Arcadia (steamboat)

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Arcadia (steamboat) in 1937.jpg
Arcadia, July 12, 1937, chartered for the annual excursion of carriers for the Tacoma Times.
Career
Name: Arcadia (later J.E. Overlade; Virginia VI)
Owner: Berntson & Lorenz; U.S. Bureau of Prisons; James F. "Cy" Devenny (dba Puget Sound Excursion Lines).
Port of registry: Tacoma, Washington
In service: 1929
Identification: U.S. registry #229258
Notes: Served as a prison tender from 1942 to 1959.
General characteristics
Type: inland passenger/freighter, later an excursion vessel.
Length: 99 ft (30.18 m) or 99 ft (30.18 m)
Beam: 25.3 ft (7.71 m)
Installed power: steam engine
Propulsion: propeller
Capacity: As built: 275 passengers; 100 tons of freight.

The steamboat Arcadia, built in 1929, was one of the last commercial steamboats placed into service on Puget Sound. The vessel later served as a prison tender under the name J.E. Overlade, and after that, as Virginia VI, as an excursion vessel.

Construction and design[edit]

Arcadia was built in 1929[1] at the Mojean Ericson[2] shipyard in Tacoma, Washington for Capt. Bernt L. Berntson (b.1896, retired 1955).[3] Arcadia was 99 ft (30.18 m) feet long according to one (later) source[3] or 89 ft (27.13 m) according to a contemporary vessel registry.[1] Arcadia had a beam of 25.3 ft (7.71 m) and a depth of hold of 6 ft (1.83 m). The overall size of the vessel was 102 gross and 80 registered tons.[1]

The ship was named after Arcadia, Washington. Arcadia was one of only four of the once-numerous small steamships of Puget Sound that was built after 1920, the others being the Concordia, the Vashona (later known as Sightseer and Columbia Queen), and the still-extent Virginia V.[3]

The engine and boiler for Arcadia came from the dismantled steamship Sentinel, which Arcadia was intended to replace.[3] As built, Arcadia could carry 275 passengers and 100 tons of freight.[3] The ship was assigned U.S. registry number 229258.[1]

Operation[edit]

Arcadia was placed on the upper Puget Sound route served by the partnership of Ed Lorenz and Bernt L. Berntson with their steamship Sentinel.[3] This route ran from Tacoma to Henderson Bay.[4] The daily run for Arcadia went from Lakebay, Washington to Tacoma, stopping along the way at Home, Arletta, Anchorage, Warren, Sunnybay, Cromwell, Sylvan, Wollochet, and Cedrona.[2]

Following the death of Ed Lorenz in 1941, Berntson, who himself had been ill at the time,[5] sold Arcadia to the government for use as a tender for the penitentiary on McNeil Island.[3] At that time, 1942, Arcadia was the last passenger and freight steamer operating between Tacoma and points in upper Puget Sound.[3] The government renamed the vessel J.E. Overlade (a former warden,[2] converted it to diesel[6] and used it to service the prison.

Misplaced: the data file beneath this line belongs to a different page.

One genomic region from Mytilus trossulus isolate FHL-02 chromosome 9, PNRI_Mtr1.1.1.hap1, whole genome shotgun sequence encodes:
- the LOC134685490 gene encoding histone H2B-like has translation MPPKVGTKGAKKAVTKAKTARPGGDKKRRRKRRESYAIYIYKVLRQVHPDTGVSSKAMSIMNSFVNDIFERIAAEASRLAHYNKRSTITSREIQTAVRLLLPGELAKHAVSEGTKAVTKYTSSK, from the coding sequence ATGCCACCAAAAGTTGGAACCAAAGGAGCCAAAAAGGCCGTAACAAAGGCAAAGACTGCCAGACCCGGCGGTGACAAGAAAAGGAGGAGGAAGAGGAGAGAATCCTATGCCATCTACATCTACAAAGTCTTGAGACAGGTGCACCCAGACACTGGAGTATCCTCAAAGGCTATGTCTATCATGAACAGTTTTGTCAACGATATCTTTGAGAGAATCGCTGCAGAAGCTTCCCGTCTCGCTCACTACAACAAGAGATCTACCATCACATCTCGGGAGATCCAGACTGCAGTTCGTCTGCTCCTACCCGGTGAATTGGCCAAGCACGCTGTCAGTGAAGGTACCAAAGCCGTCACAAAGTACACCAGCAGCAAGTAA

In 1959 the government sold J.E. Overlade to Puget Sound Excursion Lines,[3] a company which was controlled by Seattle businessman James F. "Cy" Devenny (born c.1896).[6] Devenny, dba Puget Sound Excursion Lines then also owned Virginia V, another of the few surviving steamers of the Puget Sound Mosquito Fleet, as well as other older vessels, including the Burro, which he had renamed Carolyn M. (after his wife), and the motor vessel Imperial and the large older yachts El Primero and Aquilo.[6]

Devenny renamed J.E. Overlade (ex-Arcadia) as the Virginia VI.[3] Following some conversion work, ran it in coordination with the Virginia V in their tour and excursion business.[3] Except for the yachts, Devenny ran the vessels on a regular basis.[6] Because of the requirements of keeping them maintained sufficiently to meet Coast Guard inspections, he has been credited with keeping them in existence for many years past what might have been expected to be the limits of their useful lives.[6]

Disposition[edit]

In 1967, Devenny sold Virginia VI (ex-Arcadia)[6] to an Alaskan, W.R. Lebo, Jr.[5]

See also[edit]

References[edit]

  1. ^ a b c d Annual Merchant List for 1930, at page 16, line 43.
  2. ^ a b c Findlay, Jean Cammon, and Paterson, Robin, Mosquito Fleet of South Puget Sound (Arcadia 2008) ISBN 978-0-7385-5607-9, at page 69.
  3. ^ a b c d e f g h i j k Newell, Gordon R. ed., H.W. McCurdy Marine History of the Pacific Northwest, Superior Publishing, Seattle WA (1966), at pages 304, 401, 508, 599, and 639.
  4. ^ Newell, Gordon, and Williamson, Joe A., Pacific Steamboats (Superior Publishing 1957), at page 147.
  5. ^ a b Puget Sound Maritime Historical Society, Marine Digest, Vol. 61 (1982), page 19.
  6. ^ a b c d e f Kline, Mary S., Steamboat Virginia V (Documentary Book Publishers 1985) ISBN 0-935503-00-5, at pages 65-66.

Notes[edit]

  • Findlay, Jean Cammon, and Paterson, Robin, Mosquito Fleet of South Puget Sound (Arcadia 2008) ISBN 978-0-7385-5607-9
  • Kline, Mary S., Steamboat Virginia V (Documentary Book Publishers 1985) ISBN 0-935503-00-5
  • Newell, Gordon R. ed., H.W. McCurdy Marine History of the Pacific Northwest, Superior Publishing, Seattle WA (1966)
  • Newell, Gordon R., Ships of the Inland Sea -- The Story of the Puget Sound Steamboats, Binford & Mort (2d Ed. 1960)